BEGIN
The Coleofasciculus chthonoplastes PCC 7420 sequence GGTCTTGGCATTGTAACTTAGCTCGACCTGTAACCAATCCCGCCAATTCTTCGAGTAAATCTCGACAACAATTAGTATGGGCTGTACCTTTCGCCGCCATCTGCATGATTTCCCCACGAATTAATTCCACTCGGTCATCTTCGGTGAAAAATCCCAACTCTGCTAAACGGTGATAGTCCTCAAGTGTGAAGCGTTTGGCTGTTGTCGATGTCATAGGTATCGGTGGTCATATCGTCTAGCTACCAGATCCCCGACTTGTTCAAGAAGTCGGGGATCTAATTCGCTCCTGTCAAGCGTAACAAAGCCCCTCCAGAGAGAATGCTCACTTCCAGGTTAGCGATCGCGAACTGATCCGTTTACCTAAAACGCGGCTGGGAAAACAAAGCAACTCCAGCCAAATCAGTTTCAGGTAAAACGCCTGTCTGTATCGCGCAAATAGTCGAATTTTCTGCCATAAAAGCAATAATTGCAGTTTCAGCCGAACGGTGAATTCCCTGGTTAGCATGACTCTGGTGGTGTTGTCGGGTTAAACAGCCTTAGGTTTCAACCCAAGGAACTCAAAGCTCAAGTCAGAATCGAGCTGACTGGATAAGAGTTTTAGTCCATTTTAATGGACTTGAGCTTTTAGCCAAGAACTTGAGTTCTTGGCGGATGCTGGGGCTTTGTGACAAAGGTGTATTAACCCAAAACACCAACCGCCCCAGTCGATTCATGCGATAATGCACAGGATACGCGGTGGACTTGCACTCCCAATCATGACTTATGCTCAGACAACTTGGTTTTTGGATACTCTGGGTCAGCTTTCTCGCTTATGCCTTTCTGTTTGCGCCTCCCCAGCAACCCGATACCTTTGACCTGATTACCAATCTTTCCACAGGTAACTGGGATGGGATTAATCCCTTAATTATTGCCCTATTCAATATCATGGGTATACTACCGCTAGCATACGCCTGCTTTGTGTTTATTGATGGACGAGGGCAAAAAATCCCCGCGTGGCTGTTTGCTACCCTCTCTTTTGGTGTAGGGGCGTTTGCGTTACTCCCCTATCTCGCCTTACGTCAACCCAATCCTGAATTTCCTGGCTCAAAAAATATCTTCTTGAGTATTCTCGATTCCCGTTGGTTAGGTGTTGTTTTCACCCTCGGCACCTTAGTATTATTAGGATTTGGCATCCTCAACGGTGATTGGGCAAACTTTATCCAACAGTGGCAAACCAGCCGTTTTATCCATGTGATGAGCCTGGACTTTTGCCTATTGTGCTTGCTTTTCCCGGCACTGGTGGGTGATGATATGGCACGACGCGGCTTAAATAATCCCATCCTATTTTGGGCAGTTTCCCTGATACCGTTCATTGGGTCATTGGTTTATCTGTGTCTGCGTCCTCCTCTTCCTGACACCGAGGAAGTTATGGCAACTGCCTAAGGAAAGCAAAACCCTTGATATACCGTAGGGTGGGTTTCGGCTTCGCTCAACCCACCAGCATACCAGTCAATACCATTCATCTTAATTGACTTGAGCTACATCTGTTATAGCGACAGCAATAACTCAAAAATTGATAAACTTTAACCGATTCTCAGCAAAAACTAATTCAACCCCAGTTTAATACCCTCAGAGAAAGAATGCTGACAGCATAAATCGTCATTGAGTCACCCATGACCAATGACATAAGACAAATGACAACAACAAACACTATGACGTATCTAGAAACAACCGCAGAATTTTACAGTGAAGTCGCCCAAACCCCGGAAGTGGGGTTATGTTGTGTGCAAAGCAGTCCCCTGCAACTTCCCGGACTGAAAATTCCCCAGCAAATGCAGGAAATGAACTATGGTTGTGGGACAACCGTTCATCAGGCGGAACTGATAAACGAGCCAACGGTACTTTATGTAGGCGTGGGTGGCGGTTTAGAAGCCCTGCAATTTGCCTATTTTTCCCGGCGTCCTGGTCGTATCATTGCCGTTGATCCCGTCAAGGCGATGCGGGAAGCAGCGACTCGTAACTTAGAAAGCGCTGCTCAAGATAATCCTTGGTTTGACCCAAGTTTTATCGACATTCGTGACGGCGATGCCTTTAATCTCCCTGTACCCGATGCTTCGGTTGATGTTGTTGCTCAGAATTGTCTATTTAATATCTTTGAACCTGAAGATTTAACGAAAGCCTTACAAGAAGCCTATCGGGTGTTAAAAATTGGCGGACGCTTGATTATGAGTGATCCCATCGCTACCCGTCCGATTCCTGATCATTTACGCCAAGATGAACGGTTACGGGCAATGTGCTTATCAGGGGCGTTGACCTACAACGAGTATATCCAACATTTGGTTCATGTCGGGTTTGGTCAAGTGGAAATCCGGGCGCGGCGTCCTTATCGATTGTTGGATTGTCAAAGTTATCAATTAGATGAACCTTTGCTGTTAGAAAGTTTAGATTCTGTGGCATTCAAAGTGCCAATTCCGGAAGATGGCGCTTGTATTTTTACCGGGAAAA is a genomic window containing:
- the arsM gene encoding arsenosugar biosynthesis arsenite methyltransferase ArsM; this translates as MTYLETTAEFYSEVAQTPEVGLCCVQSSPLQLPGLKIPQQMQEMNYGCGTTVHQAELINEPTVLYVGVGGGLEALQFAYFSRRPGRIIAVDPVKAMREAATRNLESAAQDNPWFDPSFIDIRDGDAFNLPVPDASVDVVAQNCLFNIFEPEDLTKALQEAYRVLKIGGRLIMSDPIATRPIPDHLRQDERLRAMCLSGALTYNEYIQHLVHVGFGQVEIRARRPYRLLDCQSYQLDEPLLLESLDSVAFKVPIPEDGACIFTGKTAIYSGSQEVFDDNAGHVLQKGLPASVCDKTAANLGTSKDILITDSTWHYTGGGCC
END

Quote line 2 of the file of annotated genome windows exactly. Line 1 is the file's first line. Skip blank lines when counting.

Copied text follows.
- the arsM gene encoding arsenosugar biosynthesis arsenite methyltransferase ArsM; this translates as MTYLETTAEFYSEVAQTPEVGLCCVQSSPLQLPGLKIPQQMQEMNYGCGTTVHQAELINEPTVLYVGVGGGLEALQFAYFSRRPGRIIAVDPVKAMREAATRNLESAAQDNPWFDPSFIDIRDGDAFNLPVPDASVDVVAQNCLFNIFEPEDLTKALQEAYRVLKIGGRLIMSDPIATRPIPDHLRQDERLRAMCLSGALTYNEYIQHLVHVGFGQVEIRARRPYRLLDCQSYQLDEPLLLESLDSVAFKVPIPEDGACIFTGKTAIYSGSQEVFDDNAGHVLQKGLPASVCDKTAANLGTSKDILITDSTWHYTGGGCC